"Most of the mountain had gone through a huge avalanche cycle," Hill said. "The optimistic side of me was hoping it was going to be fine, because that slope, it's not like it's convex the whole way. It's actually a big concave slope that slowly goes from 30 to 40 to 45 degrees as you get higher up. So ideally it had just kind of compressed itself and stabilized in the four days since it snowed. I think a lot of us had a naïve optimism of, 'Wow, this is a big mountain, we're hoping to climb it, let's try to justify it as being safe. Because we need it to be safe.' But obviously it wasn't."
When Plake, Lécluse and Costa arrived at Camp 3 on Sept. 22, they planned to rest the next day at the same camp. Whenever they did continue up, they knew the snow could be ripe to avalanche and agreed to stop their ascent immediately if they found unstable conditions.
Hill, Böhm and the other four members of their team had a similar outlook at Camp 2. Already wary from their reconnaissance 10 days prior, they were simply acclimatizing before their anticipated summit window six days later, on the 28th. If all went well that day, Böhm and his partner, Basti Haag, would start in base camp and meet Hill halfway up the peak, where he'd begin filming them as they raced to the summit, then skied down.
By the time the white tsunami hit Camp 3, it had already thundered down 2,000 vertical feet, picking up speed as it traveled. Plake, as has been well documented, was reading his Bible inches from Costa in their tent when the impact shot them into the air like a cannonball, "off to parts unknown," he later told CNN's Anderson Cooper. He never saw Costa again.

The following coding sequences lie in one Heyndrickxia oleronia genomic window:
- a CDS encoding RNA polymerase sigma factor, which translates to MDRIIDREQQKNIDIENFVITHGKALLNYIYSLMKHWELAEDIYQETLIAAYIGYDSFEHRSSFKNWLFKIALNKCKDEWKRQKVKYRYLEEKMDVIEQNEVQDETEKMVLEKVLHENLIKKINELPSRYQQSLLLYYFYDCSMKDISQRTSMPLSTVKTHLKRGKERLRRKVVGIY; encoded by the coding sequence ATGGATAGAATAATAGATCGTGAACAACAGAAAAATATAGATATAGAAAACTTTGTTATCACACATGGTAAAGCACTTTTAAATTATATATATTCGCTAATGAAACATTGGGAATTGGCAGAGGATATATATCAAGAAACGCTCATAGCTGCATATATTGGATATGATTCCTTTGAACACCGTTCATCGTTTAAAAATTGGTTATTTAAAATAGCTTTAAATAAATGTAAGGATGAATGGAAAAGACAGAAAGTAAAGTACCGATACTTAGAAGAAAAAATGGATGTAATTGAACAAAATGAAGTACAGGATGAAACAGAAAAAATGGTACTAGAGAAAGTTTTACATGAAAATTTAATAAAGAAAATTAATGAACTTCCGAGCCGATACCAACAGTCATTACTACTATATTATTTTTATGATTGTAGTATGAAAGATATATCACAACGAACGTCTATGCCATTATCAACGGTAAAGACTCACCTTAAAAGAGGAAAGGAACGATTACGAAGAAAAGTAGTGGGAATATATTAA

Approximately 1,500 vertical feet below Camp 3, perched in as safe a place as he could find, Hill awoke to shouts and headlamps beaming down from the darkness near Camp 3. "At first I was naïvely hoping it was just some guys that'd been out early hiking above Camp 3," he said. "But as time progressed it became very obvious that the whole camp had gotten swept away."
Hill and his teammates got dressed, clicked into their skis and began rushing toward the lights. Almost immediately they encountered a group of five French climbers sitting on top of the avalanche debris, shocked to be alive. They continued to a half-buried man writhing in pain. "It took us a while to dig him out," Hill said. "His ribs were busted, he was coughing up blood, his arm was stuck in the snow, and his whole body was wrapped by his tent and a sleeping bag. We got him warm and comfortable, then we moved up to a French couple with a woman in critical condition. She was breathing, kind of responding. I'd scream her name, 'Catherine, stay with us!' and encourage her to remember her loved ones to give her a reason to keep fighting, but she was well beyond help. She just faded away."